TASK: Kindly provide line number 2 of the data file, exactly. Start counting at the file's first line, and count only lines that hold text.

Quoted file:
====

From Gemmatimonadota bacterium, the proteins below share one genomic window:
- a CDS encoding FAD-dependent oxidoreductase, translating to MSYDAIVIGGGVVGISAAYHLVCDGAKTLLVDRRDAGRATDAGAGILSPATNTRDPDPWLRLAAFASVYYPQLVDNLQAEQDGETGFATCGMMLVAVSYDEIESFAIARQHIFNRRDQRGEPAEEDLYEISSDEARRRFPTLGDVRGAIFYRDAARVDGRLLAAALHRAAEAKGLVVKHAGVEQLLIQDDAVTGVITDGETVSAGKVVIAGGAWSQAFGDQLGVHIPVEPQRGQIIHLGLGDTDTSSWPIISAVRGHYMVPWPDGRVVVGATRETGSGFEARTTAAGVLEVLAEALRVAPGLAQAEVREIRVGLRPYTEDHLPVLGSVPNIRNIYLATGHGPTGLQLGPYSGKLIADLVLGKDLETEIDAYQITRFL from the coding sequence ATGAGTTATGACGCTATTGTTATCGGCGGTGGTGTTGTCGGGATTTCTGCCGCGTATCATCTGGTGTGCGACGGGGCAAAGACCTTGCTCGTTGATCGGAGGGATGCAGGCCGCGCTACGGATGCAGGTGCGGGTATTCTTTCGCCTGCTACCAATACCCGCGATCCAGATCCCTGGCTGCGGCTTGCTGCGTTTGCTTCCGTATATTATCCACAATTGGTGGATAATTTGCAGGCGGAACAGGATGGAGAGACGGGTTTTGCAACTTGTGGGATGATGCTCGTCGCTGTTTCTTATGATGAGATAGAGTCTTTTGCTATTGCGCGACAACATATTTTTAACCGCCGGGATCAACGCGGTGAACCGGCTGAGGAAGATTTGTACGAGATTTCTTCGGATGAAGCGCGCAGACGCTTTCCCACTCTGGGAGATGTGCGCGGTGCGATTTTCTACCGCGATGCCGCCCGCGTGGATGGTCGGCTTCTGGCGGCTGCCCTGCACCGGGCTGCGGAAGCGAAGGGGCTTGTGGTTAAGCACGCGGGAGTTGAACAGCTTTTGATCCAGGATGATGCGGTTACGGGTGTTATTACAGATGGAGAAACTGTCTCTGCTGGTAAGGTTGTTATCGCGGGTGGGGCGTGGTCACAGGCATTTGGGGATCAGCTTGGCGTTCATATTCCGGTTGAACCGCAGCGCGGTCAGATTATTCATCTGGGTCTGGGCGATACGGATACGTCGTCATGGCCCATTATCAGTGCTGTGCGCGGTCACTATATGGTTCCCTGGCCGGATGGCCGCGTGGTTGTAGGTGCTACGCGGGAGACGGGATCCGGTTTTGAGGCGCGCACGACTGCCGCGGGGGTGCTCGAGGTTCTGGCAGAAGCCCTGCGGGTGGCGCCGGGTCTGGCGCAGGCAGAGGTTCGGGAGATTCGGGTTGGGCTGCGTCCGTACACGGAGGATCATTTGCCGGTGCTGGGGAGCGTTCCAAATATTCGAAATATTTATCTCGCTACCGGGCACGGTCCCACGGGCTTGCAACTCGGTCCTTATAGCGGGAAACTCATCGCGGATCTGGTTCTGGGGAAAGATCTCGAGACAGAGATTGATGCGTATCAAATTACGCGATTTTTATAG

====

- a CDS encoding FAD-dependent oxidoreductase, translating to MSYDAIVIGGGVVGISAAYHLVCDGAKTLLVDRRDAGRATDAGAGILSPATNTRDPDPWLRLAAFASVYYPQLVDNLQAEQDGETGFATCGMMLVAVSYDEIESFAIARQHIFNRRDQRGEPAEEDLYEISSDEARRRFPTLGDVRGAIFYRDAARVDGRLLAAALHRAAEAKGLVVKHAGVEQLLIQDDAVTGVITDGETVSAGKVVIAGGAWSQAFGDQLGVHIPVEPQRGQIIHLGLGDTDTSSWPIISAVRGHYMVPWPDGRVVVGATRETGSGFEARTTAAGVLEVLAEALRVAPGLAQAEVREIRVGLRPYTEDHLPVLGSVPNIRNIYLATGHGPTGLQLGPYSGKLIADLVLGKDLETEIDAYQITRFL from the coding sequence ATGAGTTATGACGCTATTGTTATCGGCGGTGGTGTTGTCGGGATTTCTGCCGCGTATCATCTGGTGTGCGACGGGGCAAAGACCTTGCTCGTTGATCGGAGGGATGCAGGCCGCGCTACGGATGCAGGTGCGGGTATTCTTTCGCCTGCTACCAATACCCGCGATCCAGATCCCTGGCTGCGGCTTGCTGCGTTTGCTTCCGTATATTATCCACAATTGGTGGATAATTTGCAGGCGGAACAGGATGGAGAGACGGGTTTTGCAACTTGTGGGATGATGCTCGTCGCTGTTTCTTATGATGAGATAGAGTCTTTTGCTATTGCGCGACAACATATTTTTAACCGCCGGGATCAACGCGGTGAACCGGCTGAGGAAGATTTGTACGAGATTTCTTCGGATGAAGCGCGCAGACGCTTTCCCACTCTGGGAGATGTGCGCGGTGCGATTTTCTACCGCGATGCCGCCCGCGTGGATGGTCGGCTTCTGGCGGCTGCCCTGCACCGGGCTGCGGAAGCGAAGGGGCTTGTGGTTAAGCACGCGGGAGTTGAACAGCTTTTGATCCAGGATGATGCGGTTACGGGTGTTATTACAGATGGAGAAACTGTCTCTGCTGGTAAGGTTGTTATCGCGGGTGGGGCGTGGTCACAGGCATTTGGGGATCAGCTTGGCGTTCATATTCCGGTTGAACCGCAGCGCGGTCAGATTATTCATCTGGGTCTGGGCGATACGGATACGTCGTCATGGCCCATTATCAGTGCTGTGCGCGGTCACTATATGGTTCCCTGGCCGGATGGCCGCGTGGTTGTAGGTGCTACGCGGGAGACGGGATCCGGTTTTGAGGCGCGCACGACTGCCGCGGGGGTGCTCGAGGTTCTGGCAGAAGCCCTGCGGGTGGCGCCGGGTCTGGCGCAGGCAGAGGTTCGGGAGATTCGGGTTGGGCTGCGTCCGTACACGGAGGATCATTTGCCGGTGCTGGGGAGCGTTCCAAATATTCGAAATATTTATCTCGCTACCGGGCACGGTCCCACGGGCTTGCAACTCGGTCCTTATAGCGGGAAACTCATCGCGGATCTGGTTCTGGGGAAAGATCTCGAGACAGAGATTGATGCGTATCAAATTACGCGATTTTTATAG